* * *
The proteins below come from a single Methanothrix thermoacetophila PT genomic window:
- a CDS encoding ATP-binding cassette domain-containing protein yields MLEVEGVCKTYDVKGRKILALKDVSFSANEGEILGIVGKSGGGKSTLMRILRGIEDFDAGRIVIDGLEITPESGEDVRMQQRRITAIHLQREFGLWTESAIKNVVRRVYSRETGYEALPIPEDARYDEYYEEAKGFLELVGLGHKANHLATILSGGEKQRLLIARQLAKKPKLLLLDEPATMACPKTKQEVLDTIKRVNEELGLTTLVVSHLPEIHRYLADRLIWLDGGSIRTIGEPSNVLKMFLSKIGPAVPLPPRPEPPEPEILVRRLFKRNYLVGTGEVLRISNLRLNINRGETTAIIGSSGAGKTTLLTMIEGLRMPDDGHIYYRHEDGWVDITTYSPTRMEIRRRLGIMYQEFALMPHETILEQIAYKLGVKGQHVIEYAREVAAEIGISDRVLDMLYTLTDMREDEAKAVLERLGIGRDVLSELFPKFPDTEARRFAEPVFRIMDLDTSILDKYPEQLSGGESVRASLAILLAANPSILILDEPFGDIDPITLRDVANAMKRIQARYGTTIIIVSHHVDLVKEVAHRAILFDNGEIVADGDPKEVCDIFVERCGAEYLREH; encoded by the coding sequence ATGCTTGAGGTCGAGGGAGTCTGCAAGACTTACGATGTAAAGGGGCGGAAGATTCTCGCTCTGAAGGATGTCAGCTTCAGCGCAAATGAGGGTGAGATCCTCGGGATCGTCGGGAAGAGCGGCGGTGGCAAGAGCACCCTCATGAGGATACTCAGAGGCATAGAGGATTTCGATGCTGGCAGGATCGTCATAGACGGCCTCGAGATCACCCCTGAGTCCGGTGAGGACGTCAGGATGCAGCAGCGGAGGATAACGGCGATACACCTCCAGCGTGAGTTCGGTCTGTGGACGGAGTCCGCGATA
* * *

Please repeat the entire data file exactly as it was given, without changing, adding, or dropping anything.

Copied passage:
The proteins below come from a single Methanothrix thermoacetophila PT genomic window:
- a CDS encoding ATP-binding cassette domain-containing protein yields MLEVEGVCKTYDVKGRKILALKDVSFSANEGEILGIVGKSGGGKSTLMRILRGIEDFDAGRIVIDGLEITPESGEDVRMQQRRITAIHLQREFGLWTESAIKNVVRRVYSRETGYEALPIPEDARYDEYYEEAKGFLELVGLGHKANHLATILSGGEKQRLLIARQLAKKPKLLLLDEPATMACPKTKQEVLDTIKRVNEELGLTTLVVSHLPEIHRYLADRLIWLDGGSIRTIGEPSNVLKMFLSKIGPAVPLPPRPEPPEPEILVRRLFKRNYLVGTGEVLRISNLRLNINRGETTAIIGSSGAGKTTLLTMIEGLRMPDDGHIYYRHEDGWVDITTYSPTRMEIRRRLGIMYQEFALMPHETILEQIAYKLGVKGQHVIEYAREVAAEIGISDRVLDMLYTLTDMREDEAKAVLERLGIGRDVLSELFPKFPDTEARRFAEPVFRIMDLDTSILDKYPEQLSGGESVRASLAILLAANPSILILDEPFGDIDPITLRDVANAMKRIQARYGTTIIIVSHHVDLVKEVAHRAILFDNGEIVADGDPKEVCDIFVERCGAEYLREH; encoded by the coding sequence ATGCTTGAGGTCGAGGGAGTCTGCAAGACTTACGATGTAAAGGGGCGGAAGATTCTCGCTCTGAAGGATGTCAGCTTCAGCGCAAATGAGGGTGAGATCCTCGGGATCGTCGGGAAGAGCGGCGGTGGCAAGAGCACCCTCATGAGGATACTCAGAGGCATAGAGGATTTCGATGCTGGCAGGATCGTCATAGACGGCCTCGAGATCACCCCTGAGTCCGGTGAGGACGTCAGGATGCAGCAGCGGAGGATAACGGCGATACACCTCCAGCGTGAGTTCGGTCTGTGGACGGAGTCCGCGATA